Building Moderate Muslim Networks

[RAND Corporation] Angel Rabasa, Cheryl Benard, Lowell H. Schwartz, and Peter Sickle - Through the threat of violence, radical Islamists have intimidated or silenced moderate and liberal Muslims who espouse the key principles of democratic culture, including recognition of human rights, respect for diversity, acceptance of nonreligious sources of law, and opposition to terrorism. During the Cold War, the U.S. provided money and organization to foster the creation of democratic institutions that could contest Communist efforts to dominate European civil society. The U.S. government and its allies should make a clear decision to help build moderate Muslim networks and to create an explicit link between this goal and overall U.S. strategy. Five groups should be targeted as potential building blocks for networks: liberal and secular Muslim academics and intellectuals; young, moderate religious scholars; community activists; women's groups engaged in gender equality campaigns; and moderate journalists and writers. RAND proposes a shift of focus to regions of the Muslim world where greater freedom of action is possible, the environment is more open to activism and influence, and there is a greater likelihood of success, such as the Muslim diasporas in Europe, Muslims in Southeast Asia and Turkey, and some of the relatively more open societies in the Middle East. RAND recommends opening channels of communication that will encourage the dissemination of modern and mainstream interpretations of Islam back into the Middle East from moderate Muslims elsewhere.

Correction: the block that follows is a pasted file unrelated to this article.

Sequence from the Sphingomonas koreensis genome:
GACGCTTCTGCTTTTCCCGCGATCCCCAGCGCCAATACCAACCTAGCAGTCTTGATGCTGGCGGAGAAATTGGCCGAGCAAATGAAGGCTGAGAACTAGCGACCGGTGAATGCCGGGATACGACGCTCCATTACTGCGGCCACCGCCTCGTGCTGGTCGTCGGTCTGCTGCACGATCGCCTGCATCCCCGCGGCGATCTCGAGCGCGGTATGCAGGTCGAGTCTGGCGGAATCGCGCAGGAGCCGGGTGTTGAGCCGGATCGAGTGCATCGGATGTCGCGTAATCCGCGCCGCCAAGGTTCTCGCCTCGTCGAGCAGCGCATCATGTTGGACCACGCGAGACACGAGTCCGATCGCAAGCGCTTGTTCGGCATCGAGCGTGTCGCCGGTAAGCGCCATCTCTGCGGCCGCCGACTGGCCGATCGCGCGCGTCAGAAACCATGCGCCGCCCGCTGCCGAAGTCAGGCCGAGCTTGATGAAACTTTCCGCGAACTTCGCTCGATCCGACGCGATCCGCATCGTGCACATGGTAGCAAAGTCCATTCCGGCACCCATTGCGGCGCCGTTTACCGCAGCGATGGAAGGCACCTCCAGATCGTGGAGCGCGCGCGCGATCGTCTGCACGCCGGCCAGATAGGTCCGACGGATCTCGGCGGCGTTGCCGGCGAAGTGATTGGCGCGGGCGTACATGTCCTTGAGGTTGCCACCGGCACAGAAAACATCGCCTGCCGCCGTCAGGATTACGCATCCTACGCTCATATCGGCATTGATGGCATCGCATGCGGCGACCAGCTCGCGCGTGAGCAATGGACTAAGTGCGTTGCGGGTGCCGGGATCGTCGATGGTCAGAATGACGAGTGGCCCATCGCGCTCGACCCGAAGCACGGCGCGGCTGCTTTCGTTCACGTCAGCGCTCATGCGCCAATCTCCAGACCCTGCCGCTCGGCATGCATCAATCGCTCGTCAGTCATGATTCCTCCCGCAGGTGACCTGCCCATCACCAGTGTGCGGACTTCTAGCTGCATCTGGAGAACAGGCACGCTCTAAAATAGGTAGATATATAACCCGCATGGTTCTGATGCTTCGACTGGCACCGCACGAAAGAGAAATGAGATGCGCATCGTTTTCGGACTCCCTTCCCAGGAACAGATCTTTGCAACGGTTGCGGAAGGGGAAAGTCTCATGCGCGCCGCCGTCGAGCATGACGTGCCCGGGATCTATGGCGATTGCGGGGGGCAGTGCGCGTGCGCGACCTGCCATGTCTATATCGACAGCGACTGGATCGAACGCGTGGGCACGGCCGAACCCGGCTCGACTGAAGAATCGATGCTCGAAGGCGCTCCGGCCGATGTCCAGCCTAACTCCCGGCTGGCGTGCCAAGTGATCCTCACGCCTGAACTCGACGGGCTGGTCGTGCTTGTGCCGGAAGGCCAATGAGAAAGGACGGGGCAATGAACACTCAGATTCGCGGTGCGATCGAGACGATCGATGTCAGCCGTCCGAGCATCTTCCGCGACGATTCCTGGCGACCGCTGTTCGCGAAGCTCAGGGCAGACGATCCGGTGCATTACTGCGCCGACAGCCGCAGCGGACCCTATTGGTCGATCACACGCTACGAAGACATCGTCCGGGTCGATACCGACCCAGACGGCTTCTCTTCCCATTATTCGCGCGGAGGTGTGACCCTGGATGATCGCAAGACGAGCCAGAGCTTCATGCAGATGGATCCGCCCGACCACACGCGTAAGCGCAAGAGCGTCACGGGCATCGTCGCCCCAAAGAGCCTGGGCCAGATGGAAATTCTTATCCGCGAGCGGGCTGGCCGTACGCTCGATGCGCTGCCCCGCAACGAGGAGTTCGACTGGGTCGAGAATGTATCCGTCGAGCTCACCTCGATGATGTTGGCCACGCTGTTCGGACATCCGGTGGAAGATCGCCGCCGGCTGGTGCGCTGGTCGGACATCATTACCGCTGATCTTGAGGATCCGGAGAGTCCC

2007-04-18 01:00:00

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